There are only two living survivors of the Khmer Rouge terror. They have both written memoirs and have spots near the exit where they meet visitors and sell their books.

After the museum, we were dropped for an hour or so at the central city market. It was quite disappointing, as it was mainly jewelry, clothing, and manufactured goods, nothing really local except for a few flower shops.

Lots of glittering jewelry -- and watches, too

Fancy dresses

Chinese decorations

Sandwich shop street food

In the evening we were treated to a music and dance show given by some children from a nearby orphanage. They were quite delightful. It was dark and I didn't want to use flash, so these shots aren't great.

Drum and xylophone-type instrument

Girls dance

Boys and girls introducing themselves after dance

Dan went up to speak to the teacher after the show. She is holding the baskets that were used in the fishing dance. I'm sorry it is so grainy. He had these pants and shirt made in Chiang Mai.

Wednesday, January 28, 2015

Tuesday Afternoon

After lunch on the ship, we were taken back to the town dock. This time we were loaded into vans to visit a village that specializes in pottery and palm sugar. As we drove out of the town, we realized how large it is. In the morning we only saw the places very close to the port. There were some beautiful government and cultural buildings along the way.

At the pottery village, a woman demonstrated how they make beautiful perfect pots without a wheel. Basically, the clay is on a stump and she goes around and around, shaping into a pot.

She puts the clay lump on the stump

Walking around the circle, she opens the inside

She uses a paddle with her hand inside to flatten and shape the pot

She closes the bottom of the pot by hand

She beats the bottom flat, using a wooden paddle

Finished round pots

Children playing nearby
There were some wooden structures around the area for a few of us to sit on while watching. As I sat on the edge watching and taking pictures, I began to feel nauseated. I wondered if I should get up and go away from the area. The next thing I knew I was looking up into Sam's face, lying flat on my back on the dirt floor. I had fainted dead away. Dan said I looked pretty graceful as I went down; another friend said he heard a thump. I wasn't hurt at all, but was definitely dazed for a while. Sam poured water on my forehead and eventually several people helped me up. I sat on a bench and the potter woman was very helpful. She used a rag and brushed me off all around (the ground was very dusty). She got everything off! I kept telling her and the others that I was all right now. A bottle of water was a great help. I think I got overheated. And I'm wondering about the doxycycline we are taking for malaria prevention. When we met up with Jonathan and Mary Kay in Chiang Mai, she had mentioned that the doxycycline gave her digestive upset and she had stopped taking it. I was a bit queasy all night and I've decided to stop the medication. In any case, we haven't seen any mosquitos yet and our co-travelers said they've been in Vietnam and never been bothered there. So I think I'll take my chances. In any case, I am fine now so no worries. I did decline to go on the trip to a temple near here this morning (Wednesday). We arrive in Phnom Penh this afternoon.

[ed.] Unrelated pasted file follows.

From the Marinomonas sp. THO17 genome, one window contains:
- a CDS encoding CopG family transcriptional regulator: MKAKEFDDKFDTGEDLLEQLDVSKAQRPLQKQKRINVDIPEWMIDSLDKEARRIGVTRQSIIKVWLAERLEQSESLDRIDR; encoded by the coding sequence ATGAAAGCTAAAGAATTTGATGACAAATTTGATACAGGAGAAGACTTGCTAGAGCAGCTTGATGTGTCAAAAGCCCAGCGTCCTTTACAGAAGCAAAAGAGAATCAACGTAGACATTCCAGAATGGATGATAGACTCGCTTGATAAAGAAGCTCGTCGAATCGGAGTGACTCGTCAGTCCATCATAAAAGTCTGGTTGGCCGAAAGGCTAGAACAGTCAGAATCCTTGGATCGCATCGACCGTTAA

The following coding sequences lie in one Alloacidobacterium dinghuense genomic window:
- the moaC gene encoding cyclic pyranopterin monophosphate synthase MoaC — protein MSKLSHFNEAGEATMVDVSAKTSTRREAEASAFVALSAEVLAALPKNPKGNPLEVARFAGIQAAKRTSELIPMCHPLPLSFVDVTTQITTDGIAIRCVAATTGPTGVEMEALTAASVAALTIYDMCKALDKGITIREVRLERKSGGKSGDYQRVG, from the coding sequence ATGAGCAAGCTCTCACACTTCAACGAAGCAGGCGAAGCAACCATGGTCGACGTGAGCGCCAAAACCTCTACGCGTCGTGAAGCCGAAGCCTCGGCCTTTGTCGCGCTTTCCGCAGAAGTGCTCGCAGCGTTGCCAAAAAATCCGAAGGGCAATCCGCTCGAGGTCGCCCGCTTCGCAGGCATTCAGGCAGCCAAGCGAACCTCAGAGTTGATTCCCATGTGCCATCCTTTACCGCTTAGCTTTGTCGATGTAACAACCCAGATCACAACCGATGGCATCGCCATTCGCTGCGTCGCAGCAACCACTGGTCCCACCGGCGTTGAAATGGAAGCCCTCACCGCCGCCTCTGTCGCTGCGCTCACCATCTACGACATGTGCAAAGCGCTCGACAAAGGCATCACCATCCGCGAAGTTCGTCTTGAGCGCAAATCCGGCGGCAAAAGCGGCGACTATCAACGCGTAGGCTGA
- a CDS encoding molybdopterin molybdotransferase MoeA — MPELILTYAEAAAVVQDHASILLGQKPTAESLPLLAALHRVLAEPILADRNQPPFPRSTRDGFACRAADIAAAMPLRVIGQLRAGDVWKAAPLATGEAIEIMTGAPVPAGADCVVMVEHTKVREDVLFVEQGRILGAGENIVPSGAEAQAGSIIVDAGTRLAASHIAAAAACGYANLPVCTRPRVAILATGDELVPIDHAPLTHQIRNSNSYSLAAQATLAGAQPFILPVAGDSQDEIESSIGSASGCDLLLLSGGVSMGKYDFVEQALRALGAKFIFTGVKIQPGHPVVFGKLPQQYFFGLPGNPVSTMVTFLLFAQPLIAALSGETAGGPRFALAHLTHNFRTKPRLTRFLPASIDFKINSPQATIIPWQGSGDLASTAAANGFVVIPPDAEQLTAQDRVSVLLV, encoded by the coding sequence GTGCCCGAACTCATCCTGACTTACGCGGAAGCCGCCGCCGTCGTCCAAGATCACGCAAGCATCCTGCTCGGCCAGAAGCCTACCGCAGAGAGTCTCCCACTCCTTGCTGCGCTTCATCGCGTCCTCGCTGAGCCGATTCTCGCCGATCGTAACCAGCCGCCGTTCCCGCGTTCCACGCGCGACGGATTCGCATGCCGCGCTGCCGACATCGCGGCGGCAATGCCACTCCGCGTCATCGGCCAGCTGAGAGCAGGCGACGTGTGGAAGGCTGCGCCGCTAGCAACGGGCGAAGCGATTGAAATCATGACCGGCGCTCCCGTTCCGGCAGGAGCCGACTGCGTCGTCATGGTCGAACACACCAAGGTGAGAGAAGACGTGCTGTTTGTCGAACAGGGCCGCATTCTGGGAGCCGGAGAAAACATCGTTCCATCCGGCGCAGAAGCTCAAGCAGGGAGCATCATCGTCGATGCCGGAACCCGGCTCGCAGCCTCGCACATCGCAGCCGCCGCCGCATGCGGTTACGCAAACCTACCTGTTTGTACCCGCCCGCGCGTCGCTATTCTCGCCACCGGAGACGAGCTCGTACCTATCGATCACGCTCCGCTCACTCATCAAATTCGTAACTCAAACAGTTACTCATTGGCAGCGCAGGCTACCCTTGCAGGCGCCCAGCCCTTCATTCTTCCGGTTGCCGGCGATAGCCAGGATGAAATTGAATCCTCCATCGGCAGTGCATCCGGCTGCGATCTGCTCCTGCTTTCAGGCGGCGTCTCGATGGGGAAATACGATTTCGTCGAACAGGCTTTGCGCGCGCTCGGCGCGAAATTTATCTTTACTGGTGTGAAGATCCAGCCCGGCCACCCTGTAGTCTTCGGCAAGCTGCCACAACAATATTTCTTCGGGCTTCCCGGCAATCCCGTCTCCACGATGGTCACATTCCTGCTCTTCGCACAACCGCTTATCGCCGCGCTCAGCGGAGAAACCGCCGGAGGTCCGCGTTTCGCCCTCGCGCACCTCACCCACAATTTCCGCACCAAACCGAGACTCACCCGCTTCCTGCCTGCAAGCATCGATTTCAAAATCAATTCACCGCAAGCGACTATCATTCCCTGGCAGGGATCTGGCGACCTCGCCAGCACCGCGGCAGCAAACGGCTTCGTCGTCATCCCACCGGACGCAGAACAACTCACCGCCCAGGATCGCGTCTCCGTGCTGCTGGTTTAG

Potter woman's calloused foot -- sitting after helping me

After the pottery demonstration and my turn at being the center of attention, we walked across the road to see where the pots are fired. They are blanketed in straw or something similar and it is slowly burned.

Next stop, still in the same village, was a man who collects palm juice and makes liquor and sugar from it. He gave out samples of both and demonstrated climbing the tree to collect the liquid.

Climbing the palm tree
The last stop was the area where they make the clay into liners for cooking stoves. These are very similar to the charcoal chills in India.

While the group looked around the area, I sat on a bamboo platform. These girls were snacking and laughing together. They were eating something from a pod (a little bit like lima beans, but I'm sure they weren't).